Children’s toys continue to capture the attention of federal regulators. The Consumer Product Safety Commission spent the summer issuing nearly 200 safety violations to domestic importers of children’s toys, almost all of which were manufactured in China. Just last month, the Department of Justice announced that it has secured a guilty plea from two individuals accused of importing more than 100,000 toys from China with a host of alleged safety problems, such as excessive lead levels, choking and ingestion hazards, and easily-accessible batteries. Not surprisingly, there is no shortage of plaintiffs’ firms soliciting clients in connection with “unsafe toy lawsuits.” These lawsuits can mean big money for plaintiffs and serious exposure for United States importers.
Aleo v. SLB Toys USA, Inc. et al, 995 N.E.2d 740 (Mass. 2013), is a reminder of the uphill, and at times arguably unfair, battle importers face when defending lawsuits involving foreign made toys that allegedly do not comply with US federal safety regulations. Aleo was a wrongful death case resulting from a tragic accident involving an inflatable swimming pool slide – The Banzai Falls In-Ground Pool Slide – imported from a vendor in China and sold by Toys R Us. While there was a dispute in the case about whether decedent slid head first down the slide or dove off the slide, she ultimately struck her head on the concrete deck of the swimming pool and died the next day. The jury found Toys R Us grossly negligent, awarding compensatory damages in the amount of $2,640,000 and punitive damages in the amount of $18 million, both of which were upheld on appeal. The size of the verdict, as well as the evidentiary rulings sanctioned by the appellate court, reveal just how difficult these cases can be to defend.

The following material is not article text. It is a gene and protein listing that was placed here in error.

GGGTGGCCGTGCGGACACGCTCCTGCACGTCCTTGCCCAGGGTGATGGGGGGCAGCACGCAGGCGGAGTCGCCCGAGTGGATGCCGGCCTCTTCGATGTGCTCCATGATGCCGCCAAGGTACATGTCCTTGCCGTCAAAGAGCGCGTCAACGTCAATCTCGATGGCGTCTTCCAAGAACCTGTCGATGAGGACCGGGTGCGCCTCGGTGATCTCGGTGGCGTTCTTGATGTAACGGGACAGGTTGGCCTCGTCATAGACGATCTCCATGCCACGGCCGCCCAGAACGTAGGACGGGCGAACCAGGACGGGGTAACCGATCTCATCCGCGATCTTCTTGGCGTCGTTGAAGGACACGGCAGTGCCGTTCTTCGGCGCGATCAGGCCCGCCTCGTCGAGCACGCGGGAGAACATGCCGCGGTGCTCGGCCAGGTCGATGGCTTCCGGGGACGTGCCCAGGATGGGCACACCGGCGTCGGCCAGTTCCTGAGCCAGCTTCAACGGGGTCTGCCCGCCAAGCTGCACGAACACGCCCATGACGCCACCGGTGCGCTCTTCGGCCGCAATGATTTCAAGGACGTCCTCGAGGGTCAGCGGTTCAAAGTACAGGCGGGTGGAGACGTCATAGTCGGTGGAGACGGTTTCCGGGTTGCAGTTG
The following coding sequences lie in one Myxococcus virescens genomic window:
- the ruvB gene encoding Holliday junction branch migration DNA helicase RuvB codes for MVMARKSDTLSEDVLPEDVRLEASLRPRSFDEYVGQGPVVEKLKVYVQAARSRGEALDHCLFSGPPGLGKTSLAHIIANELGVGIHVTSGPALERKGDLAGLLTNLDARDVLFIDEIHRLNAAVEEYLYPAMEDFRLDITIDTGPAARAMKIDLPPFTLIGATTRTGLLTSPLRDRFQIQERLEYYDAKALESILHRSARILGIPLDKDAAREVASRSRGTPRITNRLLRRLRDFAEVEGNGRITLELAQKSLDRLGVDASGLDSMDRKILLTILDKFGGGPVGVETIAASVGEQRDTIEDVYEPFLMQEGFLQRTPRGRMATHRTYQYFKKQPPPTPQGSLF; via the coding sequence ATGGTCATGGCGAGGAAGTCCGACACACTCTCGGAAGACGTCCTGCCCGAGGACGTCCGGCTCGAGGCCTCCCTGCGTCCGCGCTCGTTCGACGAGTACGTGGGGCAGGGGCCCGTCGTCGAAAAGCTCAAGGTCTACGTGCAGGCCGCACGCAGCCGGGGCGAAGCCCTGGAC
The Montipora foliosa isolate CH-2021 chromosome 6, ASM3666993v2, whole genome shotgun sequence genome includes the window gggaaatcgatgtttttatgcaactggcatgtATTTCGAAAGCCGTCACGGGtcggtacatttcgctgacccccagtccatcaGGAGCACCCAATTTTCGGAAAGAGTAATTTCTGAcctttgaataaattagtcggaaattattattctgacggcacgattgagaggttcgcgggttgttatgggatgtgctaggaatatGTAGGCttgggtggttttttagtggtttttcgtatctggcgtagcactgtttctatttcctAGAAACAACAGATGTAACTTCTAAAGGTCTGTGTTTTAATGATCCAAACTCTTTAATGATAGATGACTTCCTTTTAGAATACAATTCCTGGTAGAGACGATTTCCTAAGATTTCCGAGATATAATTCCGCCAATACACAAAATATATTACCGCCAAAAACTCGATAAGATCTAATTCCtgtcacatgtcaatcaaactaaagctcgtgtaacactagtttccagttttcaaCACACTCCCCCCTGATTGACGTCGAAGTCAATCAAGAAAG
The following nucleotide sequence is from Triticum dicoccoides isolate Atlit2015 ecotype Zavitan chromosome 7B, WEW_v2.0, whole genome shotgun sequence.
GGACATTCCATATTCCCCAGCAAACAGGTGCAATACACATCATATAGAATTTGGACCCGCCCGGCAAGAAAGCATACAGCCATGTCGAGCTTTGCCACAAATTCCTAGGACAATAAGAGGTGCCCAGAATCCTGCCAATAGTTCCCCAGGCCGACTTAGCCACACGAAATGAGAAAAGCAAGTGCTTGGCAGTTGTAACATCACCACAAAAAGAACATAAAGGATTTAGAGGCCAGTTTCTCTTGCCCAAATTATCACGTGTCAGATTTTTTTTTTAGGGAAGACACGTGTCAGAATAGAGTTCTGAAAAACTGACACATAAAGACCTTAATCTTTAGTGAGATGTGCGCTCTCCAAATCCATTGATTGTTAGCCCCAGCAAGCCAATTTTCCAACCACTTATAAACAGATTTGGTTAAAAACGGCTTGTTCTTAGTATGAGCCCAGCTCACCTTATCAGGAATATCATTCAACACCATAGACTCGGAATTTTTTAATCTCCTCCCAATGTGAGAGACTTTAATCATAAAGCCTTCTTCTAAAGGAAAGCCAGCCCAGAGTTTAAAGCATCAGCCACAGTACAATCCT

The evidence in Aleo established that Toys R Us commissioned an independent testing laboratory to test the slide prior to importing it from China. At trial, the laboratory produced certificates evidencing that the slide complied with US regulations regarding lead content, flammability, soluble heavy metals content, labeling, sharp points and edges and more. However, there was no evidence that the slide was tested for compliance with federal design requirements promulgated to reduce or eliminate the risk of death or injury associated with swimming pool slides. As a result, the trial court allowed plaintiffs to argue in opening and closing statements that the slide was “illegal” – a devastating and prejudicial ruling that one can only conclude may have proven outcome determinative.
Toys R Us was further hindered by several additional rulings that: (1) excluded as hearsay statements in a police report about potential misuse of the slide; (2) excluded as hearsay statements in the medical records about potential misuse of the slide; and (3) excluded as unreliable expert testimony that decedent could not have been injured by sliding down the slide, but rather must have been injured diving off the slide. As a result, Toys R Us was left with little admissible evidence to defend against the “illegal” slide.
Even though the appellate court determined that the issue of whether there was sufficient evidence of gross negligence was not preserved on appeal, the court in its discretion addressed it anyway. Incredibly, the appellate court reasoned that evidence of an indemnification agreement between Toys R Us and the Chinese vendor could have allowed the jury to find that Toys R Us was indifferent to the safety of the slide because it would not have been financially responsible for any defects. That indemnification agreements cannot, as a matter of public policy, indemnify against gross negligence appears to have been of no moment to the court. Indeed, the Court’s effort to twist a standard feature of global commercial transactions into something sinister is further evidence of the difficulty importers face in these emotionally charged cases involving foreign made toys. Unsurprisingly, the appellate court upheld the constitutionality of the amount of the punitive damages award, which was more than 7 times the compensatory award, underscoring the incredible exposure importers can face in “unsafe toy lawsuits.” For now, the issue does not appear to be going way – the spotlight remains on foreign made toys, both from a regulatory and litigation perspective.